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Xifré's Rooftop: Floating Wild Garden

When a heritage building rooftop renovation meets biodiversity, social interaction & self-sufficiency, a project like Xifré's Rooftop: Floating Wild Garden is born.

Floating Wild Garden
Floating Wild Garden
© European Union, 2021

When a heritage building rooftop renovation meets biodiversity, social interaction & self-sufficiency, a project like Xifré's Rooftop: "Floating" Wild Garden is born. 

Last year, the project from Barcelona won the New European Bauhaus award in the category of "Preserved and transformed cultural heritage."

Xifré Rooftop is a dual-purpose renovation design that preserves a 19th-century block of ten buildings while respectfully creating a "floating" wild space that enhances urban biodiversity and social interaction between neighbours and visitors. 

The transformation of the abandoned space into an exuberant Mediterranean wild garden followed five design objectives:

  1. Heritage: Els Porxos d'en Xifré is an 1830's landmark protected under Barcelona’s heritage program.
  2. Biodiversity: a planting design of over 50 plant species and 10,000 plants chosen for their biophilic value.
  3. Social: a green living space for the residents.
  4. Low impact: materials chosen to lower the carbon footprint and environmental impact.
  5. Self-sufficiency: resources used circularly. Solar panels generate energy, rainwater gathering systems supply irrigation, and green manure and composting procedures eliminate the need for pesticides.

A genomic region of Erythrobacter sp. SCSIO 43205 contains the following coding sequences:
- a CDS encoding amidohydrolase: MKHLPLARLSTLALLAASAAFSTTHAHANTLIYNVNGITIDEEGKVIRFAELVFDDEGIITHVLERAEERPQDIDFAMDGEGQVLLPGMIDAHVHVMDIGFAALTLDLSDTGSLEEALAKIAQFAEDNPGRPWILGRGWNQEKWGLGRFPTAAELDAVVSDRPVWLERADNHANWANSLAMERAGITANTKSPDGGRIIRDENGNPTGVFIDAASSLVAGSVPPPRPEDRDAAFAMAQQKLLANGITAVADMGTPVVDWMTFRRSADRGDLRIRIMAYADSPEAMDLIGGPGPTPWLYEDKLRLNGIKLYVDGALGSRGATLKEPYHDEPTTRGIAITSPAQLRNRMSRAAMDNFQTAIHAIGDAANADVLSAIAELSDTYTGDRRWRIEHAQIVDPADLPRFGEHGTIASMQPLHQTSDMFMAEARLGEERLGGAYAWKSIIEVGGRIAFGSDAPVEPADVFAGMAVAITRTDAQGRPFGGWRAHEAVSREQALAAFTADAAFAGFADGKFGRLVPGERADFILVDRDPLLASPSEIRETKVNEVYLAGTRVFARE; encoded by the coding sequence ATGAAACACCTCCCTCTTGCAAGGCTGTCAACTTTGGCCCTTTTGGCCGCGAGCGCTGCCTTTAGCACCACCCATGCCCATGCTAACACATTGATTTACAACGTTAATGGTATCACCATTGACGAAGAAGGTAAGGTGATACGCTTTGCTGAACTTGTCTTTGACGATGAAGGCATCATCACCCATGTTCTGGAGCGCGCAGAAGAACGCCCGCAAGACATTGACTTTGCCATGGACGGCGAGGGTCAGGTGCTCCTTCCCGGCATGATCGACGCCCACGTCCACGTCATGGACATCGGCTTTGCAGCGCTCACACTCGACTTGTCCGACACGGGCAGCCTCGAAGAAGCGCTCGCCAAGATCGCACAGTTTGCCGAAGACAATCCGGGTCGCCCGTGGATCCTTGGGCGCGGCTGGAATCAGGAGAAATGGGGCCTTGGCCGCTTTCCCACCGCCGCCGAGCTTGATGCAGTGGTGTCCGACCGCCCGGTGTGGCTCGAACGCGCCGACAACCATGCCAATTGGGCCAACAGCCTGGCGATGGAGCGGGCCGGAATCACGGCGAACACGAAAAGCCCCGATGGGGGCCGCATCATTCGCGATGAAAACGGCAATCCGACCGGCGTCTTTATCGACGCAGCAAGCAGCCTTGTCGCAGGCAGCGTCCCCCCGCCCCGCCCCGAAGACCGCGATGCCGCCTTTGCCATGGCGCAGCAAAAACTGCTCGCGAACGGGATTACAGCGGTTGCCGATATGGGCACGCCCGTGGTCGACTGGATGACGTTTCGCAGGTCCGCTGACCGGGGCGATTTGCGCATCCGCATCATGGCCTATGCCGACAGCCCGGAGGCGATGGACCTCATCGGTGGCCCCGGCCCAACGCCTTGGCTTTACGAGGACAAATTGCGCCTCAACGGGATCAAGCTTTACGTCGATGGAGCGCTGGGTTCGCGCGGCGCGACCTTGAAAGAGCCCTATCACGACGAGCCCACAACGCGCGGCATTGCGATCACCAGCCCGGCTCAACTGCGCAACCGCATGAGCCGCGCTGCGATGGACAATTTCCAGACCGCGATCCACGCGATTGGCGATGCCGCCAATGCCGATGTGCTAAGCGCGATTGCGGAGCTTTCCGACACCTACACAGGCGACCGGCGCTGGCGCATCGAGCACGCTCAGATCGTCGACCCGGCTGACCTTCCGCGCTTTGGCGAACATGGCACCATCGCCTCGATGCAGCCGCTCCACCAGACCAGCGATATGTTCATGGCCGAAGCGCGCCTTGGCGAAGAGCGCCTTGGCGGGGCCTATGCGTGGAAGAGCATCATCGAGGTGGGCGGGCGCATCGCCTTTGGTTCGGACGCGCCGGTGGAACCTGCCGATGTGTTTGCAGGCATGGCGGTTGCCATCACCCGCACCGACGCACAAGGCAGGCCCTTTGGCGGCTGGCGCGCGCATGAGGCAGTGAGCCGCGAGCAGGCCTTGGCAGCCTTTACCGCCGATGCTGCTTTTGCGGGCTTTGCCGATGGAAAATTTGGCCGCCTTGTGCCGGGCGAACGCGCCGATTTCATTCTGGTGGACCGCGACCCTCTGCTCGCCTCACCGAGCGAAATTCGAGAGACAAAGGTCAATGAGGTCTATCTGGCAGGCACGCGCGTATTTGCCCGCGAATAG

The garden was installed once the roof was fully restored, employing the weight of earth dunes, built-in benches, and gravel paths as ballast.

Sergio Carratalá, the designer, avoided attaching the garden to the building using a ballasted multilayer technical solution. Instead, the garden "floats" on top, making the project entirely reversible.

The garden includes ponds, insect hotels, bird nesting structures, and different varieties of plants, contributing to local ecosystems' regeneration.

Carratalá reintroduced nature amid the urbanized metropolis by combining engineering know-how and sustainable technology.

The design prioritizes circularity (recycling resources including water, electricity, and carbon), accessibility (adding adapted elevators to accommodate wheelchair users), and a multi-sensory experience for the user (a retreat from the busy city combining sound, smell, taste, touch, and sight).

📸 © European Union